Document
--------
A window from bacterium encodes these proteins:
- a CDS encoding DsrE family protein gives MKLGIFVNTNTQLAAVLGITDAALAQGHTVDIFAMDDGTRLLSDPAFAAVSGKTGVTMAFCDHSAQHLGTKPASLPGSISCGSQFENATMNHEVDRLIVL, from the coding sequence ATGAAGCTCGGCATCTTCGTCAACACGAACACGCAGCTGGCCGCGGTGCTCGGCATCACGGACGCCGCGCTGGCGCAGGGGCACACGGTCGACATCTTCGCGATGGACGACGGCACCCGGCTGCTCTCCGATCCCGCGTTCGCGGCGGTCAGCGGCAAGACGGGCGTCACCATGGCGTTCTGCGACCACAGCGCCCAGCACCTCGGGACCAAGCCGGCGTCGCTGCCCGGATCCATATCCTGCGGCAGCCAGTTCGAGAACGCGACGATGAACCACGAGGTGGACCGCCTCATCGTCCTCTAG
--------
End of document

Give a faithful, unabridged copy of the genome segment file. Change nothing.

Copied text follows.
A window from bacterium encodes these proteins:
- a CDS encoding DsrE family protein gives MKLGIFVNTNTQLAAVLGITDAALAQGHTVDIFAMDDGTRLLSDPAFAAVSGKTGVTMAFCDHSAQHLGTKPASLPGSISCGSQFENATMNHEVDRLIVL, from the coding sequence ATGAAGCTCGGCATCTTCGTCAACACGAACACGCAGCTGGCCGCGGTGCTCGGCATCACGGACGCCGCGCTGGCGCAGGGGCACACGGTCGACATCTTCGCGATGGACGACGGCACCCGGCTGCTCTCCGATCCCGCGTTCGCGGCGGTCAGCGGCAAGACGGGCGTCACCATGGCGTTCTGCGACCACAGCGCCCAGCACCTCGGGACCAAGCCGGCGTCGCTGCCCGGATCCATATCCTGCGGCAGCCAGTTCGAGAACGCGACGATGAACCACGAGGTGGACCGCCTCATCGTCCTCTAG